Now we know what goes on behind closed doors when some corporate executives get together to discuss racial integration. A former employee has joined a $500 million class-action suit charging Texaco with racial discrimination [Philadelphia Inquirer, November, 1996].

The evidence we have heard so far is extremely compelling, which is why Texaco stock has plummeted to the tune of $800 million, why some groups are advocating a boycott of Texaco products, and why the lawsuit was settled already this weekend. The reason the evidence is so convincing is that a former employee secretly taped a meeting at which members of management were discussing their hiring practices. Among other things, the Texaco board used familiar racial slurs, ridiculed ethnic holidays like Hanukkah and Kwanzaa and discussed the necessity of destroying self-incriminating documents.

The quotation from the meeting that especially caught my attention went like this: “You know how black jelly beans agree. All those black jelly beans seem to be glued to the bottom of the bag.” Obviously, a comparison is being drawn between black employees and black jelly beans. The comment is degrading. Among other things, it suggests that there was a racial motivation behind the denial of African-American promotions at Texaco.

The irony is that the jelly bean idea came from one of America’s “leading experts on workforce diversity.” R. Roosevelt Thomas gave an executive briefing to two dozen Texaco managers back in 1992. The purpose of the briefing was to help managers become more sensitive at handling racial conflict. In his presentation Thomas compared Texaco to a jar of red, green and purple jelly beans. His point was that a company cannot turn all of its employees into the same color. Beauty comes from diversity [Philadelphia Inquirer, 11/12/96, D1].

Apparently, the managers were listening. Although black jelly beans were never mentioned at the briefing, the Texaco executives were quick to provide their own color scheme and turn the idea into a slur.

The Texaco fiasco again raises the question of the extent of racism in America. Until recently, many Americans would have agreed that we are making progress towards racial harmony. Our America seems very different from Abraham Lincoln’s, or even from Martin Luther King’s. We seemed to be heading in the right direction.

Now we are not so sure. Among other events, the Rodney King riots and the O.J. Simpson verdicts have taught us not to be surprised by racism. Indeed, Carl Rowan has just published a book called The Coming Race War in America: A Wake-up Call [New York: Little, Brown, 1996]. Critics charge that Rowan is an alarmist. On the other hand, there is something alarming about listening in on the bigots in our boardrooms.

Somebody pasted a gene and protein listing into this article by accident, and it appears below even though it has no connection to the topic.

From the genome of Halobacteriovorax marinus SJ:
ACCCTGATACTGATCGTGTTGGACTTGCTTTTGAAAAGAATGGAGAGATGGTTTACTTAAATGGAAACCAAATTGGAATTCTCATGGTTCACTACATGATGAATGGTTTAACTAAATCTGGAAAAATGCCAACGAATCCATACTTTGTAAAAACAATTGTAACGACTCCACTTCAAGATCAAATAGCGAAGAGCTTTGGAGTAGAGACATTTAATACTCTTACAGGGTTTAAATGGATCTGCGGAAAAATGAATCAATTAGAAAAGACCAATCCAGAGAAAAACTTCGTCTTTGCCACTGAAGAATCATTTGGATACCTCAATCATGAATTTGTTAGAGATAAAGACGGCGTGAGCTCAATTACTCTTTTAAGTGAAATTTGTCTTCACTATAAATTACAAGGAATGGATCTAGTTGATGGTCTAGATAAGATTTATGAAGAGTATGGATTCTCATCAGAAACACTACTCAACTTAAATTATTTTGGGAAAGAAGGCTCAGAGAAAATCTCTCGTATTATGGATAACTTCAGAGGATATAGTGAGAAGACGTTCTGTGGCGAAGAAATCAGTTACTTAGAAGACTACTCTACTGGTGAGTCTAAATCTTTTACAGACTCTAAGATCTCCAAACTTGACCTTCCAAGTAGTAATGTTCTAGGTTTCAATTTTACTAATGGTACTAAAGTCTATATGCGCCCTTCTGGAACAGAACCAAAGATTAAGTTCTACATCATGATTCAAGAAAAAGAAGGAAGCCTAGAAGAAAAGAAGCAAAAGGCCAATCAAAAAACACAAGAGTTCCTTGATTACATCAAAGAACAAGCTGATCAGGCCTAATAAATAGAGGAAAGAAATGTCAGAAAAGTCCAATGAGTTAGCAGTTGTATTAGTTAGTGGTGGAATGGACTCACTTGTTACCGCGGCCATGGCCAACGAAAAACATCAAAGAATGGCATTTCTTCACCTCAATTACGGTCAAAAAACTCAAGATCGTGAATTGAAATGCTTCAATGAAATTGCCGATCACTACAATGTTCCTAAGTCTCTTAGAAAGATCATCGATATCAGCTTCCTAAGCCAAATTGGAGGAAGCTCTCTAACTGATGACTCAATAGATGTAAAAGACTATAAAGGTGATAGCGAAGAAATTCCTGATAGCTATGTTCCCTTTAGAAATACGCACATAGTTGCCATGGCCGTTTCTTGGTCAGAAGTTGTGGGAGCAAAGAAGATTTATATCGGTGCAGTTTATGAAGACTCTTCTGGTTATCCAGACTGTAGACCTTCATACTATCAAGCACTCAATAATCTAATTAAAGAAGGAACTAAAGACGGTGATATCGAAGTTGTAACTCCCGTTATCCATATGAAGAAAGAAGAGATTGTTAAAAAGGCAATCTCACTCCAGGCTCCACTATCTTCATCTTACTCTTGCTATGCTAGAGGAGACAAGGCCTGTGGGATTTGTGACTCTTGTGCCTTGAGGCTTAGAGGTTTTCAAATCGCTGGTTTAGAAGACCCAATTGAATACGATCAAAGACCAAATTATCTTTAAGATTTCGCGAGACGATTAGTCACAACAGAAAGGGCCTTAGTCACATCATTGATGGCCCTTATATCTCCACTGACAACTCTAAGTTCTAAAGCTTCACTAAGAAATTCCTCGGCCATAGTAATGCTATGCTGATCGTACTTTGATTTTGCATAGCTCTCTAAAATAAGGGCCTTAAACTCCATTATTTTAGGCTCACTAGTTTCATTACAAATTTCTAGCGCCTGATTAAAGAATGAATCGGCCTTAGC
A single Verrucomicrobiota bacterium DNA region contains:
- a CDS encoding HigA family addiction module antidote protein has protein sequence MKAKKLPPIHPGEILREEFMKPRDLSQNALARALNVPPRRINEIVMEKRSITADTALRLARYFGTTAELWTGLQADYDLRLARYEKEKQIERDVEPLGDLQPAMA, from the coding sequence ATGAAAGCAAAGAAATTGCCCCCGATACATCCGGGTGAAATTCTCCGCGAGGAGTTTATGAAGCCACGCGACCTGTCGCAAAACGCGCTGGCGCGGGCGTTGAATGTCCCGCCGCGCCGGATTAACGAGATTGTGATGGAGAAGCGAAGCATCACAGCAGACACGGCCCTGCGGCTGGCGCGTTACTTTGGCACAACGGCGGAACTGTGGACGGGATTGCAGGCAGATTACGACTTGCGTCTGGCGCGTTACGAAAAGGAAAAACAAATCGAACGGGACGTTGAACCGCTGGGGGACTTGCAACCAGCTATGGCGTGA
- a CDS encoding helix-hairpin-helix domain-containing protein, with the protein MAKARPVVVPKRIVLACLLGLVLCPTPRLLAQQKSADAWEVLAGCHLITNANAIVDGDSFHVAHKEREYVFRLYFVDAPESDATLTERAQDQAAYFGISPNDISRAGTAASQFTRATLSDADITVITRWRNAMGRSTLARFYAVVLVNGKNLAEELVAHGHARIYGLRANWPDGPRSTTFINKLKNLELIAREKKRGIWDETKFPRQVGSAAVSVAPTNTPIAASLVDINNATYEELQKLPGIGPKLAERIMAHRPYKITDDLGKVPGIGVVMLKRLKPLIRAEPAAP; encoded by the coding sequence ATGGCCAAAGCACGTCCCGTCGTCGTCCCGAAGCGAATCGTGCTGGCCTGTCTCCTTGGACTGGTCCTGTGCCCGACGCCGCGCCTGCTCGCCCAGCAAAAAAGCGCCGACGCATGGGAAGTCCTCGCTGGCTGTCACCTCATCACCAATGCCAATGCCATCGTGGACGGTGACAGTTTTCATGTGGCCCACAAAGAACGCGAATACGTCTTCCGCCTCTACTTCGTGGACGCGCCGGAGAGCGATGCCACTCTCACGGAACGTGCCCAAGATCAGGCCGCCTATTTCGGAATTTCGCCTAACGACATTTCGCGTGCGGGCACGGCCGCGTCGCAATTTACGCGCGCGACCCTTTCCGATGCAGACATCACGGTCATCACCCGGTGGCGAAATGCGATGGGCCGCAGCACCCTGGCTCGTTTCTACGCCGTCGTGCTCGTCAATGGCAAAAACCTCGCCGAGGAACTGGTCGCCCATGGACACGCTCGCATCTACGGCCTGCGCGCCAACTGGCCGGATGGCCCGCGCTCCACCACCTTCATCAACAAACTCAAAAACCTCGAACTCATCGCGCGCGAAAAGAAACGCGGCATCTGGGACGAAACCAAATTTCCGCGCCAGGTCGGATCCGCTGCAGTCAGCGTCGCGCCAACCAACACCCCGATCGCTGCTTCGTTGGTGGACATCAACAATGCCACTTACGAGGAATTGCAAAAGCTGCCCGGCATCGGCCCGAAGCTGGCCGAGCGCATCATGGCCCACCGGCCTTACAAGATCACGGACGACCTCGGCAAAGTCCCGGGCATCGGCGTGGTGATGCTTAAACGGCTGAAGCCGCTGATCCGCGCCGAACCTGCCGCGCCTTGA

What we hear from the Texaco boardroom warns us to watch how we speak about those who differ from us. Raleigh Washington and Glen Kehrein write helpfully about this issue in their book, Breaking Down Walls: A Model for Reconciliation in an Age of Racial Strife [Chicago: Moody, 1993]. One of their concerns is the way that black and white Christians speak about one another when they are among members of their own race. “Whites know how to talk to whites about blacks,” they say, and “Blacks know how to talk to blacks about whites.” Even in the church.

Washington and Kehrein point out that such conversations reinforce racist stereotypes. When whites are “talking among themselves about blacks and blacks [are] talking among themselves about whites,” they create “a common body of ‘knowledge’ (stereotypes) about the other race that fortifies the feeling of ‘us’ versus ‘them’. That’s racism” [p. 146].

That is racism and that is exactly what happened at Texaco. A group of white executives was talking among themselves about blacks. Their privacy created an opportunity for bigotry. No doubt they have been embarrassed to have their private conversation shared with the whole nation. But God is always listening, and we are accountable to him for what we say, whether open or secret.

Washington and Kehrein suggest that the biblical remedy for racist language is “to avoid making assumptions and to talk directly to each other across racial lines about the problems or different perceptions between us” [p. 148]. This idea is partly based on Matthew 18:15, where the Lord instructs us to deal with our conflicts in the church directly, face-to-face. Racial differences are best discussed in a multi-racial setting. The church ought to be a safe place where such discussions can take place. Because we are united in Jesus Christ (Gal. 3:28), what unites us is stronger than what divides us.

Jelly beans are actually an excellent metaphor for the church. God’s grand purpose is to gather people from every tribe and language and people and nation into one people for himself (Rev. 5:9). We have been brought together like so many jelly beans in the jelly bean jar of redemption. All God’s people are in the same jar. We do not clump together by color, but we are thoroughly mixed. For the people of God, it is always ”we” and never “they,” always “us” and never “them.”

The South African Bishop, Desmond Tutu, has written a book called The Rainbow People of God [New York: Doubleday, 1994]. I cannot endorse Tutu’s theology because he believes that you can get into God’s jelly bean jar without trusting in Jesus Christ for salvation. But at least Tutu is right about God’s color scheme. God’s plan for the salvation of the nations satisfies his love for the beauty of the variety of humanity. Red and yellow, black and white, all the colors in God’s sight –we are all God’s jelly beans.

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